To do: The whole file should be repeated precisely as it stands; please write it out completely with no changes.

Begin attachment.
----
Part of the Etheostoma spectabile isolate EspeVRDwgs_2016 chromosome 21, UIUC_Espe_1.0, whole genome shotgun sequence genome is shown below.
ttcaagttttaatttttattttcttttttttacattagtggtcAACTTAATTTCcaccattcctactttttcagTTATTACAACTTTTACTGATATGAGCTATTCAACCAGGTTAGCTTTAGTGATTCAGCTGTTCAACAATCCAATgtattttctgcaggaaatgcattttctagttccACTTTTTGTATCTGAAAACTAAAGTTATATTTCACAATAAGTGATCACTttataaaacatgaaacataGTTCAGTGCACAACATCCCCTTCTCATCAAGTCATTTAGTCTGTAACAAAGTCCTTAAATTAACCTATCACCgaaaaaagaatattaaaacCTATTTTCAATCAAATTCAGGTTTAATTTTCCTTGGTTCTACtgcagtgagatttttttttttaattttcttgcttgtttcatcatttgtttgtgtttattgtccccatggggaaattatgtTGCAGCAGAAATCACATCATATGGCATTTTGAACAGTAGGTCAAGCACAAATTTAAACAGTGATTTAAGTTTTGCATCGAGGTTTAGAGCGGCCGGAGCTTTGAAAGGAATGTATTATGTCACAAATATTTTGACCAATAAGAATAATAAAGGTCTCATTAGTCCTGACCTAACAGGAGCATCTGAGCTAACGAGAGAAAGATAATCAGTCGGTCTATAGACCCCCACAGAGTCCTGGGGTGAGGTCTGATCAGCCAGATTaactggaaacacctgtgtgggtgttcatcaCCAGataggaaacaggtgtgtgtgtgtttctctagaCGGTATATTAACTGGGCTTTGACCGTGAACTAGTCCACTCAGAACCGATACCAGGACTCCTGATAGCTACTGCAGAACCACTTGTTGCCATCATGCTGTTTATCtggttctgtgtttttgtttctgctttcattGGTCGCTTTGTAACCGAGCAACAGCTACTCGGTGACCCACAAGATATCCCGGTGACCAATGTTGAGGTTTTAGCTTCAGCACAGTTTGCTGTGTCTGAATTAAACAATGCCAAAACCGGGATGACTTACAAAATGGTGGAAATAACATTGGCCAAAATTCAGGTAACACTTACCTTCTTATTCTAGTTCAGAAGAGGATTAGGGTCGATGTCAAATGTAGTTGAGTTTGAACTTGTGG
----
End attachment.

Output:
Part of the Etheostoma spectabile isolate EspeVRDwgs_2016 chromosome 21, UIUC_Espe_1.0, whole genome shotgun sequence genome is shown below.
ttcaagttttaatttttattttcttttttttacattagtggtcAACTTAATTTCcaccattcctactttttcagTTATTACAACTTTTACTGATATGAGCTATTCAACCAGGTTAGCTTTAGTGATTCAGCTGTTCAACAATCCAATgtattttctgcaggaaatgcattttctagttccACTTTTTGTATCTGAAAACTAAAGTTATATTTCACAATAAGTGATCACTttataaaacatgaaacataGTTCAGTGCACAACATCCCCTTCTCATCAAGTCATTTAGTCTGTAACAAAGTCCTTAAATTAACCTATCACCgaaaaaagaatattaaaacCTATTTTCAATCAAATTCAGGTTTAATTTTCCTTGGTTCTACtgcagtgagatttttttttttaattttcttgcttgtttcatcatttgtttgtgtttattgtccccatggggaaattatgtTGCAGCAGAAATCACATCATATGGCATTTTGAACAGTAGGTCAAGCACAAATTTAAACAGTGATTTAAGTTTTGCATCGAGGTTTAGAGCGGCCGGAGCTTTGAAAGGAATGTATTATGTCACAAATATTTTGACCAATAAGAATAATAAAGGTCTCATTAGTCCTGACCTAACAGGAGCATCTGAGCTAACGAGAGAAAGATAATCAGTCGGTCTATAGACCCCCACAGAGTCCTGGGGTGAGGTCTGATCAGCCAGATTaactggaaacacctgtgtgggtgttcatcaCCAGataggaaacaggtgtgtgtgtgtttctctagaCGGTATATTAACTGGGCTTTGACCGTGAACTAGTCCACTCAGAACCGATACCAGGACTCCTGATAGCTACTGCAGAACCACTTGTTGCCATCATGCTGTTTATCtggttctgtgtttttgtttctgctttcattGGTCGCTTTGTAACCGAGCAACAGCTACTCGGTGACCCACAAGATATCCCGGTGACCAATGTTGAGGTTTTAGCTTCAGCACAGTTTGCTGTGTCTGAATTAAACAATGCCAAAACCGGGATGACTTACAAAATGGTGGAAATAACATTGGCCAAAATTCAGGTAACACTTACCTTCTTATTCTAGTTCAGAAGAGGATTAGGGTCGATGTCAAATGTAGTTGAGTTTGAACTTGTGG